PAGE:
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After decades of contemplation and debate, a group known as Better Together is recommending an end to the “Great Divorce” between St. Louis and St. Louis County.Better Together is proposing an ambitious plan to create a unified metro government and police department and limit municipalities' ability to levy sales taxes. The plan would be decided through a statewide vote.Proponents contend it will scrape away layers of local government that has been holding the St. Louis region back. Opponents believe the plan will create an unwieldy and large centralized government that could be implemented against the will of city and county residents.

St. Louis Aldermen Plan Recall Of Krewson Over Her Support For Better Together

Brandon Bosley thanks his family and friends as aldermen introduced their special guests.
File photo | Carolina Hidalgo | St. Louis Public Radio

Two St. Louis aldermen are launching a petition to recall Mayor Lyda Krewson, saying she is not doing enough to protect the interests of the city in the debate over consolidation.

“She cannot continue to be the chief executive voice within the city and be trying to dissolve the city at the same time,” said Alderman Brandon Bosley, D-3rd Ward.

Under Better Together’s proposal, the city of St. Louis and St. Louis County would cease to exist as separate governments. The combined area would be represented by a metropolitan mayor — a role County Executive Steve Stenger would hold at first — and a 33-person council. Every elected position in the city would be eliminated, although Krewson would serve as a transitional mayor.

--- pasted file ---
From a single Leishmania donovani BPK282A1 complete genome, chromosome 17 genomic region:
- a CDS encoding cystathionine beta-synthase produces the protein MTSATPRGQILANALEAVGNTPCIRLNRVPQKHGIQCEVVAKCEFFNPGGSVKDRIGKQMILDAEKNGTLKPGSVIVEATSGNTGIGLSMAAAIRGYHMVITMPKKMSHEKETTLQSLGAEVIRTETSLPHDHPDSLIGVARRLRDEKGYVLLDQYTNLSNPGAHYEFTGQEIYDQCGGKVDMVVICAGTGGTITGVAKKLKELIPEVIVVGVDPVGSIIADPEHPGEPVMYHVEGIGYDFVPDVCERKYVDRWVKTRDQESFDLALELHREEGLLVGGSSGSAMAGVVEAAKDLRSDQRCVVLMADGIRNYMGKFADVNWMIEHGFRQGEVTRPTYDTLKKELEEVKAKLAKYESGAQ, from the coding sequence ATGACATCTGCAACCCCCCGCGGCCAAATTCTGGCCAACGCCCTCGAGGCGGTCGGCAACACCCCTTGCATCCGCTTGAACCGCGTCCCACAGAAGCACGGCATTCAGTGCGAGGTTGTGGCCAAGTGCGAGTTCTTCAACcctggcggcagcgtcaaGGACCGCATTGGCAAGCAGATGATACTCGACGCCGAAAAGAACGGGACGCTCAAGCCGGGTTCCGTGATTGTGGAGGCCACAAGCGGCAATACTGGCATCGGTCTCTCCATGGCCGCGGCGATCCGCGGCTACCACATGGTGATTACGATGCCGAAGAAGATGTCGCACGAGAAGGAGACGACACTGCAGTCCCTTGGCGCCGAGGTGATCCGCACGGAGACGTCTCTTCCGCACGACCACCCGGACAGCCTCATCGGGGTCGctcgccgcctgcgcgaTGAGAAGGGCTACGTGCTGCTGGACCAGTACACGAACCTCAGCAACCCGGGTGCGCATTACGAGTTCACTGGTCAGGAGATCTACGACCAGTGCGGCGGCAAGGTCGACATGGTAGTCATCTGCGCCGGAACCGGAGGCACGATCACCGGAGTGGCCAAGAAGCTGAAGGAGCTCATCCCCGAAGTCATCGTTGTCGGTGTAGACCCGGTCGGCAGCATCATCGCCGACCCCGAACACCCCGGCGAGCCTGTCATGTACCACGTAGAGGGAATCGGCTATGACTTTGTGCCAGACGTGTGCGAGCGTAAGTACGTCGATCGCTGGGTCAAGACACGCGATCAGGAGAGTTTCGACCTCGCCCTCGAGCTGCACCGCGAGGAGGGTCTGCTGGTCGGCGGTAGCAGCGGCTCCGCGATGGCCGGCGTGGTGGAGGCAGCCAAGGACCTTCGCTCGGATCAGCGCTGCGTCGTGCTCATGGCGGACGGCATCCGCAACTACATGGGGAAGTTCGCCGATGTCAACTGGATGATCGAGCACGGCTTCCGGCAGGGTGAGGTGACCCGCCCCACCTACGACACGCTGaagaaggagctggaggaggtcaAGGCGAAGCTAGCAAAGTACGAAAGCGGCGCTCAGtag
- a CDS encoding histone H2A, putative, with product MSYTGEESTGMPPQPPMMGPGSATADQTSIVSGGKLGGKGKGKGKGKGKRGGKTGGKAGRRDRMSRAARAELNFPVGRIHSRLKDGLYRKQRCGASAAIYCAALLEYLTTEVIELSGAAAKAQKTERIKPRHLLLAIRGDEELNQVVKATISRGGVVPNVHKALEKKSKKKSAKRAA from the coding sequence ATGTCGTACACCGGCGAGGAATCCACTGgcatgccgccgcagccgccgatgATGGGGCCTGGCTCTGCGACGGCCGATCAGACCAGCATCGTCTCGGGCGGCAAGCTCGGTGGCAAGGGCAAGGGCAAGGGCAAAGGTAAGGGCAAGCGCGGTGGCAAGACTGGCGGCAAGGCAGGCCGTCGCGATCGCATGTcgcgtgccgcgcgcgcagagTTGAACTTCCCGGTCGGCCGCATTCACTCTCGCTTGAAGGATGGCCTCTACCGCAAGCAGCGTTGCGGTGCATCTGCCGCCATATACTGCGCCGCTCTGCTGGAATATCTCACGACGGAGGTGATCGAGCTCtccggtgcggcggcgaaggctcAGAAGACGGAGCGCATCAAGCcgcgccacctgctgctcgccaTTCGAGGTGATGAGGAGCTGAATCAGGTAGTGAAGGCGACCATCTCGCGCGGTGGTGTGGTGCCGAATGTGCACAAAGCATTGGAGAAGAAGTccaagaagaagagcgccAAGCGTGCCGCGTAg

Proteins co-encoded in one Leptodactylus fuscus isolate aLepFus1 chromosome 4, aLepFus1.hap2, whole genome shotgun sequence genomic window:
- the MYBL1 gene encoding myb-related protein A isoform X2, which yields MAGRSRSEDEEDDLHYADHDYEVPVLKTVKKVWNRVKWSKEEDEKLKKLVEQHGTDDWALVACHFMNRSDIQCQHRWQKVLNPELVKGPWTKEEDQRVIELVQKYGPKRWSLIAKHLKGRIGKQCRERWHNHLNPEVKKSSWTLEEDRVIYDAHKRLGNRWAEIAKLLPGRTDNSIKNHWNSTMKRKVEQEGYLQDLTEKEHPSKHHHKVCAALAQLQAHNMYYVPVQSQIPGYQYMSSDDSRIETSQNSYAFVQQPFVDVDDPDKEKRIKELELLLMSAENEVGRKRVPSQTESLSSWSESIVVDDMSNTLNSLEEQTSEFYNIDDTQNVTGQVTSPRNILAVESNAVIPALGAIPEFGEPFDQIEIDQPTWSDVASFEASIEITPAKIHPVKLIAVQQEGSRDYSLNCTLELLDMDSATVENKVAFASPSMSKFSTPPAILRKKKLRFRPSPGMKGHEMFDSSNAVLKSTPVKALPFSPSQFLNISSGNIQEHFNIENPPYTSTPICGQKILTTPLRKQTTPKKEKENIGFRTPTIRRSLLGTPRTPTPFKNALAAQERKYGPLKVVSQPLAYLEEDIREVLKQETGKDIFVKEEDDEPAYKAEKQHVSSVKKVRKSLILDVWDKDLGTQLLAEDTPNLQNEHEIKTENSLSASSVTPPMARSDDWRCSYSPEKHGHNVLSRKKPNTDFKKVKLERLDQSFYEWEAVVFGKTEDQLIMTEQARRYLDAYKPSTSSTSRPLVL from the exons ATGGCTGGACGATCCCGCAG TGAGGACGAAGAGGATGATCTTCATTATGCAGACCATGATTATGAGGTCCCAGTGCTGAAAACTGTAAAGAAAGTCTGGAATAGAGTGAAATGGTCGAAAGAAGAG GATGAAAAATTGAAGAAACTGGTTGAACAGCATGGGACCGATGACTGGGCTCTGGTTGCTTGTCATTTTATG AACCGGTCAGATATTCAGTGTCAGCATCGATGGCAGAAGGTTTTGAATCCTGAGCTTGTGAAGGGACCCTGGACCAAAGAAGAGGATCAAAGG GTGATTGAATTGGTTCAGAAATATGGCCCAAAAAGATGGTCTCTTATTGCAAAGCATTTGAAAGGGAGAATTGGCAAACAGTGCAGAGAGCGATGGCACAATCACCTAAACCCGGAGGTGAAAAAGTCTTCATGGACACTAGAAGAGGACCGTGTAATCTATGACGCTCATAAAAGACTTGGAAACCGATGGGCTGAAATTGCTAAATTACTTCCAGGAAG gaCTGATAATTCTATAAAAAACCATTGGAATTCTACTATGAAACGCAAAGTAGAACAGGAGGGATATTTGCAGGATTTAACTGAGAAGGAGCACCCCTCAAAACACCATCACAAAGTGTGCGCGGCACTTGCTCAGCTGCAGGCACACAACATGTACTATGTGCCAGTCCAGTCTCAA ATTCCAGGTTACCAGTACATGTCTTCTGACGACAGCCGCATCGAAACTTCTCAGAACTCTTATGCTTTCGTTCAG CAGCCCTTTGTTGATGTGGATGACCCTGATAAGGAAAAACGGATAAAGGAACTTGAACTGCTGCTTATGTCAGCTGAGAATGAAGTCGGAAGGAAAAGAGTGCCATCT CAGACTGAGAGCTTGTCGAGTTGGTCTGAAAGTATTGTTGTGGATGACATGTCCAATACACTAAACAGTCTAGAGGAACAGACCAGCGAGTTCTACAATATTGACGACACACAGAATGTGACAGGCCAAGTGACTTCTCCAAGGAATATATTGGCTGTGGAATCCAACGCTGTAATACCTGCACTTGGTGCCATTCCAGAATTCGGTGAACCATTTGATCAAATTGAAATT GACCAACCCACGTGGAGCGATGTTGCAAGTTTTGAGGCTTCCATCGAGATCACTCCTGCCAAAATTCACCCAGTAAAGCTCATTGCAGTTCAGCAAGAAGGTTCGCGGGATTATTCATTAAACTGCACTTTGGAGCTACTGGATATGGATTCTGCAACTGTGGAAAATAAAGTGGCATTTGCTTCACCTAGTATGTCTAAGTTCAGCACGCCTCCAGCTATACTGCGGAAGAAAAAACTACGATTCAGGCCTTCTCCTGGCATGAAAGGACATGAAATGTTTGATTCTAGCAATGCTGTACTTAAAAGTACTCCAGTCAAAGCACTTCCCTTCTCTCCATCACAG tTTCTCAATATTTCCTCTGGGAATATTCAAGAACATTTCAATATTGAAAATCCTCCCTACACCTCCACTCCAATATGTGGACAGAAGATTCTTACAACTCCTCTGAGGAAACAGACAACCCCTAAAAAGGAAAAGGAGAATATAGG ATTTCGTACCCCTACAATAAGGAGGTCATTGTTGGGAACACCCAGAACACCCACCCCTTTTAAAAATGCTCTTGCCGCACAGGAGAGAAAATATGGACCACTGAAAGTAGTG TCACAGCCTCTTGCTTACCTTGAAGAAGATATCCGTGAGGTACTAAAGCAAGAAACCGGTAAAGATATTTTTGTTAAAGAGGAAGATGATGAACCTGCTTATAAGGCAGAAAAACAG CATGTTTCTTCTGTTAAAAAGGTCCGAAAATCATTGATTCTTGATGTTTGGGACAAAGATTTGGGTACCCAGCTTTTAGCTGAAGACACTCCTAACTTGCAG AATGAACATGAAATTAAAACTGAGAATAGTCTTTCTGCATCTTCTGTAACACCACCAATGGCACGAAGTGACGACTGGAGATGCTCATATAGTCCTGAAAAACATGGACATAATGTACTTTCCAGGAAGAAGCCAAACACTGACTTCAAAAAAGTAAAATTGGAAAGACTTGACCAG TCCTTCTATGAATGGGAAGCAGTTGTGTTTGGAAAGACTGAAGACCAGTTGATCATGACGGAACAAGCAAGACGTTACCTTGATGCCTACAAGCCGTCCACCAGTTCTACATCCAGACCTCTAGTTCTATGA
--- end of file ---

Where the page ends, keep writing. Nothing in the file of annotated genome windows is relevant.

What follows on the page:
A number of political leaders, including Bosley and John Collins-Muhammad, D-21st Ward, are concerned about the potential loss of black political power under the proposed metro government. Krewson’s support for the initiative, Bosley said, is just another way that Better Together’s backers are attempting to silence opponents.

“The only way to make sure that St. Louis city residents have a seat at the table is by removing those who are keeping them from having a seat at the table and then opening up the doors so everybody can come in,” Bosley said.

He said a new group, Citizens to Protect St. Louis, has a broader plan that goes beyond the recall, but he did not elaborate.

In a statement, Krewson acknowledged that change is hard, but called the recall effort “more internal fussing.”

“We are losing ground every day because we spend our time fussing among ourselves,” she said. “The real competition is between St. Louis and Nashville, St. Louis and Louisville, St. Louis and Indianapolis, or Kansas City, or Austin, or Denver.”

Better Together said it wasn’t surprising that opposition to its proposal "continues to come from politicians trying to keep their taxpayer-funded jobs while offering no solutions of their own,” and applauded Krewson for “selflessly supporting the proposal.”

Recalling the mayor is a tough endeavour. To get on the ballot, the city’s charter requires signatures from 20 percent of the registered voters in at least 19 of the city’s 28 wards, and more than 39,000 signatures total. That’s 20 percent of the number of registered voters in April 2017, the last mayoral election. Once it’s on the ballot, a recall vote takes a simple majority.

The city’s Democratic elections director, Steve Capizzi, said officials could not remember a successful mayoral recall, though several aldermen have been ousted that way.

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Rachel is the justice correspondent at St. Louis Public Radio.